A large new marina has been built at the start of the Lungomare del Sole, just a few minutes walk from Piazza Marconi - this mainly functions in the summer and at weekends, has restaurants and bars, and is the base for boat excursions along the coast as far as Vieste).
An interesting feature of Manfredonia is a series of newly commissioned bronze sculptures dotted around the town. These include an octopus fountain in Piazza Marconi and a large depiction of King Manfred on horseback near Il Castello.
Places to eat and drink in the central area are not plentiful. There are a few bars along Corso Manfredi and in Piazza del Popolo. If you are looking for a restaurant and don't have somewhere specific in mind, there are some located on the streets immediately parallel to Corso Manfredi - Corso Roma and Via Maddalena.
Manfredonia is easy to reach by car, a dual carriageway links it to the autostrada at Foggia, about 40km in distance.
Public transport links with Foggia are good by bus, less good by train. We don't advise using the train. The service (which takes about 30 minutes) only runs a few times a day, solely in the early morning and late afternoon; and the station in Manfedonia is short of the city centre and the main transport hub on Piazza Marconi, necessitating a 5-10 minute walk along an unpleasant busy road. Trains do stop at the small railway station in Siponto if that is where you are heading. There is also a small tourist information centre at Manfredonia railway station.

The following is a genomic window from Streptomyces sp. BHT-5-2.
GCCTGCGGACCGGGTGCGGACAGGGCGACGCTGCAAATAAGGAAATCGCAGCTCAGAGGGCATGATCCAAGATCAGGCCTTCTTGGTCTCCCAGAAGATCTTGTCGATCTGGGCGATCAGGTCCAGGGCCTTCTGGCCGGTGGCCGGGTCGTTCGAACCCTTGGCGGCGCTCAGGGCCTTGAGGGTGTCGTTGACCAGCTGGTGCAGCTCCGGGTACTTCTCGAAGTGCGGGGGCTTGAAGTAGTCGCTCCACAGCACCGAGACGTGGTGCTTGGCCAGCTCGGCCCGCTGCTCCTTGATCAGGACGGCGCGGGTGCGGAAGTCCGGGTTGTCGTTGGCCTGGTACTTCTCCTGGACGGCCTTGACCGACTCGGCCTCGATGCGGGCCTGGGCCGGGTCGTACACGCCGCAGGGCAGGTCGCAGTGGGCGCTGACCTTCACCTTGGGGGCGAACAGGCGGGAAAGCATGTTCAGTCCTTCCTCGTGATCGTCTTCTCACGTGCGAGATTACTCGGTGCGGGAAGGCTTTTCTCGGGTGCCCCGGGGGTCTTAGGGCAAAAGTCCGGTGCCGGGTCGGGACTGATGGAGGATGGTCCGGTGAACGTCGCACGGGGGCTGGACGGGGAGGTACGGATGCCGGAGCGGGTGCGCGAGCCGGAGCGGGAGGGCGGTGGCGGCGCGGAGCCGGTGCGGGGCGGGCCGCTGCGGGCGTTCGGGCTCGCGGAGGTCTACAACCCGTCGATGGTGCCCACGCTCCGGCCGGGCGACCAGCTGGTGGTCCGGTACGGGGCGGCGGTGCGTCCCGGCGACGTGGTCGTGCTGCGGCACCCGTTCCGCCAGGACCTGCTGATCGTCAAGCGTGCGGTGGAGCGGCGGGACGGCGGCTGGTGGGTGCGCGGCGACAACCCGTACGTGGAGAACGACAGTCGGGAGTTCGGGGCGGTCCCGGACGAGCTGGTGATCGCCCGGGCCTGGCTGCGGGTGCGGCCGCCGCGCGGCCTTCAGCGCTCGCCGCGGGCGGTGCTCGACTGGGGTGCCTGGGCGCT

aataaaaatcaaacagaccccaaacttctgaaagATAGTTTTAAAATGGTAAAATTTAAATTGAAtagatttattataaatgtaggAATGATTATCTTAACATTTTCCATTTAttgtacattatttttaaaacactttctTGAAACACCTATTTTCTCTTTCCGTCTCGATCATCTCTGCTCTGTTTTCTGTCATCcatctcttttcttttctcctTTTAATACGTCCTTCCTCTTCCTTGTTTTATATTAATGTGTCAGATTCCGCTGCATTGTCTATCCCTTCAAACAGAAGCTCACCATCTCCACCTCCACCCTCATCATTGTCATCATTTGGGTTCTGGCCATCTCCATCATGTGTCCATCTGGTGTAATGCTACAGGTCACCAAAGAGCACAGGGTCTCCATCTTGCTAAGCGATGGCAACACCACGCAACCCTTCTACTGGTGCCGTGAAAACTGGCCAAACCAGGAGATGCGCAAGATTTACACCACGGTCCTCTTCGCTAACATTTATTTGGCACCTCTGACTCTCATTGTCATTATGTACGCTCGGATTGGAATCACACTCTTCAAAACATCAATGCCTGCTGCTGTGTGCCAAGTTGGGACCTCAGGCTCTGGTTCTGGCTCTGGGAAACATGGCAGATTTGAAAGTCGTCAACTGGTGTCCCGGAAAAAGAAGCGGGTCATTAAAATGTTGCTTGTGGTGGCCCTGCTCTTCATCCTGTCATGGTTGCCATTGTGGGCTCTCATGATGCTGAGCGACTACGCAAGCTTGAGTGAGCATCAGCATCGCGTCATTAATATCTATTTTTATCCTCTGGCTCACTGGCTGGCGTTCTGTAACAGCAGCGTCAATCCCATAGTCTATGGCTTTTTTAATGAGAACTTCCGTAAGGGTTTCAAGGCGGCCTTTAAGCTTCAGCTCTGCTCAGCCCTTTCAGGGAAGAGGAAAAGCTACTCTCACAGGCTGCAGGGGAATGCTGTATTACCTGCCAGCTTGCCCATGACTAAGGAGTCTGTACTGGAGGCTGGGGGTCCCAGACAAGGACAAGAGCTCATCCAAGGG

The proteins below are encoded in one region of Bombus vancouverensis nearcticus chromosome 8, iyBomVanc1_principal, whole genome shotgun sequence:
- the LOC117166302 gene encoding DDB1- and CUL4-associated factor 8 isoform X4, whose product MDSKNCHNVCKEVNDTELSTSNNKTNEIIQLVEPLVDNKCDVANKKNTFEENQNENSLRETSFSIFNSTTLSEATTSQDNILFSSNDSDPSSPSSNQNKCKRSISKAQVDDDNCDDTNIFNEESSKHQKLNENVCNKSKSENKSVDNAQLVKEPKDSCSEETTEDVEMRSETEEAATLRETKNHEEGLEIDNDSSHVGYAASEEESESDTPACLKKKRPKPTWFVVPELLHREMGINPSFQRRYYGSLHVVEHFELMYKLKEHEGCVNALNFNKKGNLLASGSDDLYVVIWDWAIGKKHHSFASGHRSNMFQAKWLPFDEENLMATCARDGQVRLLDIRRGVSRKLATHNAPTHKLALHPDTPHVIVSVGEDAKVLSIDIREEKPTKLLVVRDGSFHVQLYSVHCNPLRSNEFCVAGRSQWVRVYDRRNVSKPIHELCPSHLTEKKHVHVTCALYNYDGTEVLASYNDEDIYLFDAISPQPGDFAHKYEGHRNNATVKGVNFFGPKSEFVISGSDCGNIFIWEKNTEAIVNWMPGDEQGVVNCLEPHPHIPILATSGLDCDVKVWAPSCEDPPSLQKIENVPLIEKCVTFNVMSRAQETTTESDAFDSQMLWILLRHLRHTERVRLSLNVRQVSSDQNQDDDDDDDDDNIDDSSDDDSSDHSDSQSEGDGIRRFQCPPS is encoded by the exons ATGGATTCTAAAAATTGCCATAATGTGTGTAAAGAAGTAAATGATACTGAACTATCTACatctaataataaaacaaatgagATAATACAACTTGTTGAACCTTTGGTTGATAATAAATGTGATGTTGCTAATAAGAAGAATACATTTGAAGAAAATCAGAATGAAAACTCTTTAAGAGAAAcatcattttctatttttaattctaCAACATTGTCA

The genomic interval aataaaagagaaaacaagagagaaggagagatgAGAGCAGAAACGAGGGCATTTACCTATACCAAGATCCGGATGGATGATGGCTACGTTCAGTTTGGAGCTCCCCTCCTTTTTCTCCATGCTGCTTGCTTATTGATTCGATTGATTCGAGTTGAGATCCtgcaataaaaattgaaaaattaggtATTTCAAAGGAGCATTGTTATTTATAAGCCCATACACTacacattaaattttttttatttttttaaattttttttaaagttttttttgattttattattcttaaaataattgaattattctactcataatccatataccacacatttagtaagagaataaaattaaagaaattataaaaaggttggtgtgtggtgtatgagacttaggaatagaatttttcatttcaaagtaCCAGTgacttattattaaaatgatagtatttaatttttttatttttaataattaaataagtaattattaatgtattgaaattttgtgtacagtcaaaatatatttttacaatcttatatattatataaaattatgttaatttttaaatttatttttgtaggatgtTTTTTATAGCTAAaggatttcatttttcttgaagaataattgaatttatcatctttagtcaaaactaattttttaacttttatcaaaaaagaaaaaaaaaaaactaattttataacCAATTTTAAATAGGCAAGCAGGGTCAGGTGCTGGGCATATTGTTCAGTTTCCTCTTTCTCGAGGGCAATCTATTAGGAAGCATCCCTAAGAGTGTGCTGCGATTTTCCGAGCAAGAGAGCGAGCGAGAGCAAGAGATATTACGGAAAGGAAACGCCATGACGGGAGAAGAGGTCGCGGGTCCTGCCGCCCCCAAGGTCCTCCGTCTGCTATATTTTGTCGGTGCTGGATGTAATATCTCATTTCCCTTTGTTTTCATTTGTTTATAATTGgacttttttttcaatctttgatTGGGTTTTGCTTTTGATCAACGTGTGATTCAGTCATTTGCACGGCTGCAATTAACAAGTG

Direct bus services run between Foggia (railway station) and Manfredonia (Piazza Marconi) roughly hourly, taking 45 minutes. Tickets can be bought in advance at several bars and bookshops in either place. Piazza Marconi is at one end of Corso Manfredi, so is the main spot for picking up buses in Manfredonia. As well as Foggia, there are bus services connecting Manfredonia with Vieste (two hours) , San Giovanni Rotondo (an hour) and Monte Sant' Angelo (45 minutes). Tickets can be bought at the Bar Impero on the Piazza.
Buses for Foggia and San Giovanni Rotondo leave from the bus shelter by the octopus statue; however, buses for Vieste and Monte Sant'Angelo leave from or call at a spot on the other side of the road, on the edge of a small roundabout, where there is no obvious bus stop or waiting area! If in doubt, ask someone (at the Bar or a bus driver, they are all very helpful).